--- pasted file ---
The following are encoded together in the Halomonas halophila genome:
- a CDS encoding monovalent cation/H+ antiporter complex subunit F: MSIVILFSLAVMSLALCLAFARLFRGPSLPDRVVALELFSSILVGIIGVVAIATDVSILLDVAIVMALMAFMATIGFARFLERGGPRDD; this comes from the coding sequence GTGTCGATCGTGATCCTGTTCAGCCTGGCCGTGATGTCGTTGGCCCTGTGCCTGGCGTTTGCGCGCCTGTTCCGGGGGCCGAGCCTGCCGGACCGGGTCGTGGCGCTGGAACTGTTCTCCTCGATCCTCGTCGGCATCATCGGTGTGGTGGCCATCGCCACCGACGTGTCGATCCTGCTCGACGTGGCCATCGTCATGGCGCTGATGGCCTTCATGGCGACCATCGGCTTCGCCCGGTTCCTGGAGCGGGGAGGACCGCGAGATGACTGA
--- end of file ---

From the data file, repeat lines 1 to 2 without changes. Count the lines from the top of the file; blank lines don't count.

The following are encoded together in the Halomonas halophila genome:
- a CDS encoding monovalent cation/H+ antiporter complex subunit F: MSIVILFSLAVMSLALCLAFARLFRGPSLPDRVVALELFSSILVGIIGVVAIATDVSILLDVAIVMALMAFMATIGFARFLERGGPRDD; this comes from the coding sequence GTGTCGATCGTGATCCTGTTCAGCCTGGCCGTGATGTCGTTGGCCCTGTGCCTGGCGTTTGCGCGCCTGTTCCGGGGGCCGAGCCTGCCGGACCGGGTCGTGGCGCTGGAACTGTTCTCCTCGATCCTCGTCGGCATCATCGGTGTGGTGGCCATCGCCACCGACGTGTCGATCCTGCTCGACGTGGCCATCGTCATGGCGCTGATGGCCTTCATGGCGACCATCGGCTTCGCCCGGTTCCTGGAGCGGGGAGGACCGCGAGATGACTGA